Mainstream, VOL LIV No 9 New Delhi February 20, 2016
We Learned Nothing from Mumbai’s Terror Attack—Will we Learn Something from Pathankot?
Monday 22 February 2016, by
At the political level New Delhi handled the Pathankot terrorist strike wisely. Instead of rushing into kneejerk reactions as before, the Prime Minister’s chosen path of dialogue with Pakistan was reasserted. Pakistan was asked to
take firm action against those linked to the attack. Nawaz Sharif’s phone call to Narendra Modi promising investigation and action pointed to a cooperative mood at the political level in Pakistan. What that would mean in practice is far from clear, given the influence of terrorist groups in that country and the unpredictabilities of the hawk elements in their Army.
What needs to be taken more seriously at this point is the weakness in our defensive armour that Pathankot has exposed yet again. Aspects of this weakness have been commented upon by security professionals and former military leaders. These and other views must be taken seriously by the decision-makers of the day so that next time terrorists strike—as they certainly will—the response can be decisive and quick.
It certainly was not quick this time. Appa-rently there was a tip-off by foreign intelligence agents of an impending attack. This did not seem to have been taken seriously enough. In the 26/11 attack on Mumbai also, foreign intelli-gence reports on suspicious boat movements on the Mumbai coast were not given sufficient importance. The shootout at the Taj Mahal Hotel brought out another flaw in the Indian character —the impulse to claim credit in moments of crisis. There were commando leaders who spent more time appearing on TV and spreading the impression that they were the architects of victory. There were even local politicians who “inspected” the rubble in the Taj to show that they were in command.
Did similar oneupmanship cause delays in Pathankot? Military units present on the spot with specialised training in flushing out terrorists hiding in forests and fields were not called into action. Instead, NSG units were called in from Delhi although their expertise lay in close-up action and operations like hostage rescue. Among the military assets at Pathankot are para-commandos of the Army and rapid-action teams thoroughly familiar with the terrain. Yet they were not put in charge of the action. NSG commandos, unfamiliar with the territory and unequal to the action that was called for, ended up with high casualties. Why was the NSG given the upper hand and the more competent locally based Army units kept on the sidelines?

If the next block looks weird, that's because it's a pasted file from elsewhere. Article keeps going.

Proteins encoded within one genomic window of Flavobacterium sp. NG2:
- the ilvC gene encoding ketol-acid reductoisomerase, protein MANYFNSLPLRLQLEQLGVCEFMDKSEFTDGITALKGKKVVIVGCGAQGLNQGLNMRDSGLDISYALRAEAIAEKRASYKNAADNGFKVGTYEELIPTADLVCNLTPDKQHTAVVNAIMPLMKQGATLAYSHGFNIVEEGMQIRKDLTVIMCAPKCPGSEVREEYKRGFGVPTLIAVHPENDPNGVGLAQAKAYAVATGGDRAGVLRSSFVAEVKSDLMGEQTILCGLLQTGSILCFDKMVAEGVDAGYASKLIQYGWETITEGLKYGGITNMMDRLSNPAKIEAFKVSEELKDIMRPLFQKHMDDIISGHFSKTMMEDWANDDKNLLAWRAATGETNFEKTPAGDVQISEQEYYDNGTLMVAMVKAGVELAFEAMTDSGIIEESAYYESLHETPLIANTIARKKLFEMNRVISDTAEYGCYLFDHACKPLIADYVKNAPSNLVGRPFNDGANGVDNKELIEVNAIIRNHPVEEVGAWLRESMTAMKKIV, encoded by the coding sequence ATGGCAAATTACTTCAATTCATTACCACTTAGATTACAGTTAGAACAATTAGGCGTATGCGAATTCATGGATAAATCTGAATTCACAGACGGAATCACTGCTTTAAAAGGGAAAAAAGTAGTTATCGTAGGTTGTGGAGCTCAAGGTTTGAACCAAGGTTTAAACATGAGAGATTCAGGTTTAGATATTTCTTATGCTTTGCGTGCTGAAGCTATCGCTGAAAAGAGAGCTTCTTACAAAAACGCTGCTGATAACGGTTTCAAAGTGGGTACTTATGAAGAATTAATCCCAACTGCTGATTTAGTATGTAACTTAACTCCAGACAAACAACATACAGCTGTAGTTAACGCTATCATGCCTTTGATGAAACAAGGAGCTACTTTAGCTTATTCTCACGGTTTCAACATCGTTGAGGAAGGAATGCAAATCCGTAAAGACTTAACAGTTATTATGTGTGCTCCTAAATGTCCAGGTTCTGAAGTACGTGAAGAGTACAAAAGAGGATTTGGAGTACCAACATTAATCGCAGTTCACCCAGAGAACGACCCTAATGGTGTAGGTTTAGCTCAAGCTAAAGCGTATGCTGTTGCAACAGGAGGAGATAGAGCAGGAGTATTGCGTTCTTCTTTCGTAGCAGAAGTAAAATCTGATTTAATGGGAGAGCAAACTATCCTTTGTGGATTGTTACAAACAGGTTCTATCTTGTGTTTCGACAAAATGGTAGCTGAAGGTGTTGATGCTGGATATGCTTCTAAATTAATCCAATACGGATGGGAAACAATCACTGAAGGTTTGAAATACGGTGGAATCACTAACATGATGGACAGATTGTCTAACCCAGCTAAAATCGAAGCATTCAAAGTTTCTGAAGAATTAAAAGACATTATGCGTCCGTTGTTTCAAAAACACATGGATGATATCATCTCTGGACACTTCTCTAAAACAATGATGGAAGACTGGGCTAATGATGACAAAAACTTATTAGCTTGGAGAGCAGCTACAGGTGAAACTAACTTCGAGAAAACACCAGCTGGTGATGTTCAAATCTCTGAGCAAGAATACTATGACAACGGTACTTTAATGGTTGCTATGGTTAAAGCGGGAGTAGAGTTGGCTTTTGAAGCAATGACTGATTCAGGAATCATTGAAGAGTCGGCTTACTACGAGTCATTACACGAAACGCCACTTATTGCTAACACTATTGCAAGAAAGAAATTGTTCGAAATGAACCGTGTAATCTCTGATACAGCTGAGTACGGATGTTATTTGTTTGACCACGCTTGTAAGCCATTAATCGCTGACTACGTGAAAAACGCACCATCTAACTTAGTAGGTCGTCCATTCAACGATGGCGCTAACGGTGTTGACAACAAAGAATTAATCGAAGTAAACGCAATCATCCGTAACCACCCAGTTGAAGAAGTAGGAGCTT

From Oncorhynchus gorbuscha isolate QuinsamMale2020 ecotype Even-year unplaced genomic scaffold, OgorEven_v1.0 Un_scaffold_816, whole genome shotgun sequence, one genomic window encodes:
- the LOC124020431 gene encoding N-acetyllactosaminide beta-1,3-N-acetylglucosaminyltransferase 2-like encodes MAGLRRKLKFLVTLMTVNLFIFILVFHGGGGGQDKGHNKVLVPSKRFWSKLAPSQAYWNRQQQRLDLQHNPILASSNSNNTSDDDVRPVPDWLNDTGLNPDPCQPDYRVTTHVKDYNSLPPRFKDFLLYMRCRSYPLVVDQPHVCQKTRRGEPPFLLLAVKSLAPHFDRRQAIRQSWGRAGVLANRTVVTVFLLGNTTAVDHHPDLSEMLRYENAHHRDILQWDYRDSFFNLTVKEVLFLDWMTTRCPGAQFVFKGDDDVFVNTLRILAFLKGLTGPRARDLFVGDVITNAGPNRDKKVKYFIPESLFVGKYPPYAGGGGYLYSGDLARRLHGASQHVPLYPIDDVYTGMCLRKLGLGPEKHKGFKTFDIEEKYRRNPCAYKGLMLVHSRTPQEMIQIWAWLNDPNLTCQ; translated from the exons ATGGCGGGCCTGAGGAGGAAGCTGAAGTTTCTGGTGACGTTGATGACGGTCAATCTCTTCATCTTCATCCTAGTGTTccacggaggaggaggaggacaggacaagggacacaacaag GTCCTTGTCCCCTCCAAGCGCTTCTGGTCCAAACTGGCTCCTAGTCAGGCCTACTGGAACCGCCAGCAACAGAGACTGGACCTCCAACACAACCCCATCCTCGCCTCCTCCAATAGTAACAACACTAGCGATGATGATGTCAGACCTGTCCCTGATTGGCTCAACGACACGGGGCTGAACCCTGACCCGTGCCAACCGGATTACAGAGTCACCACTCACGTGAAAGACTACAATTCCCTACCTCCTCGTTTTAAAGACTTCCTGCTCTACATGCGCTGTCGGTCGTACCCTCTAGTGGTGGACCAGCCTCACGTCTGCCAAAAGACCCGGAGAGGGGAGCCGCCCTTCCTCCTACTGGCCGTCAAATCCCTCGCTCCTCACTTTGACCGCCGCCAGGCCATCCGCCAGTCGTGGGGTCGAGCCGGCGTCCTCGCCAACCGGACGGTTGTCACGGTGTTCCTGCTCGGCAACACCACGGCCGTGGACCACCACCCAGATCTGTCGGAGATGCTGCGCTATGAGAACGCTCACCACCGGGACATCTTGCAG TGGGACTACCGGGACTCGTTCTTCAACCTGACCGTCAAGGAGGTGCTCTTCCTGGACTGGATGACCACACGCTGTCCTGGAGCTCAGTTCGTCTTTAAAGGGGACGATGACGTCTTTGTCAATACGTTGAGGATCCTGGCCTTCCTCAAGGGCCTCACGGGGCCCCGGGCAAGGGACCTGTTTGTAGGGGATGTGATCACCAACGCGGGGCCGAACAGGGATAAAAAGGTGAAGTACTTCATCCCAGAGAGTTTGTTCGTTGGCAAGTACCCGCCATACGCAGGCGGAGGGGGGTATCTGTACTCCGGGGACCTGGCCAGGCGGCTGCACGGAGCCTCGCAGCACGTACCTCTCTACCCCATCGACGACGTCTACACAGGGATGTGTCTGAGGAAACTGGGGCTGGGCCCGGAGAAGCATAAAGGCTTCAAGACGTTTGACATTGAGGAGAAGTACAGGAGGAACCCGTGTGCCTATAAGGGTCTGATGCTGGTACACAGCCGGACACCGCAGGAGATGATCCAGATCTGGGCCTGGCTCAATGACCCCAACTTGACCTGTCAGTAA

Those looking for credit were quick to brief the Home Minister that terrorists had been eliminated in one day’s swift action. The Home Minister went public with that claim—only to cut a sorry figure as engagements with suddenly surfacing terrorists continued for four days. The Defence Minister admitted that there were lapses. The Home Secretary declared that there were no lapses.
This confusion of voices points to an alarming possibility: That we will learn nothing from Pathankot just as we learned nothing from Mumbai. There is no coordination at the top, let alone a system whereby one authorised official
alone will brief the nation in crisis situations. There is also no attempt to put in place a unified operational command to tackle national emer-gencies. Political parties make it worse by jumping to partisan positions when the nation should stand as a united force. It is pathetic to watch television screens exploding with Congress spokesmen attacking the inept government and BJP spokesmen praising the brilliance of the government. These robotic party
spokesmen are the curse of our country.
America needed only one terrorist attack to put in place, overnight as it were, an entirely new Home Security Department with sweeping powers. Its no-nonsense approach to security put restrictions on the civil liberties of citizens. But quickly its security and surveillance system became part of the American way of life. Something similar should have happened in India after the terrorist attack in Mumbai. But we are still talking and groping.
The time has come for the Prime Minister to take personal charge of domestic security issues even if its means a sidelining of overseas promotion of Indian goals. He has the power to break the tradition of bureaucratic inertia vis-
a-vis terror threats. He has already shown imagination in calling retired Foreign Secretaries and security chiefs for what seems to be a running engagement. This initiative should be extended to include political parties. National security is a national responsibility, not a party matter. Those who stay in the middle of the road get run over.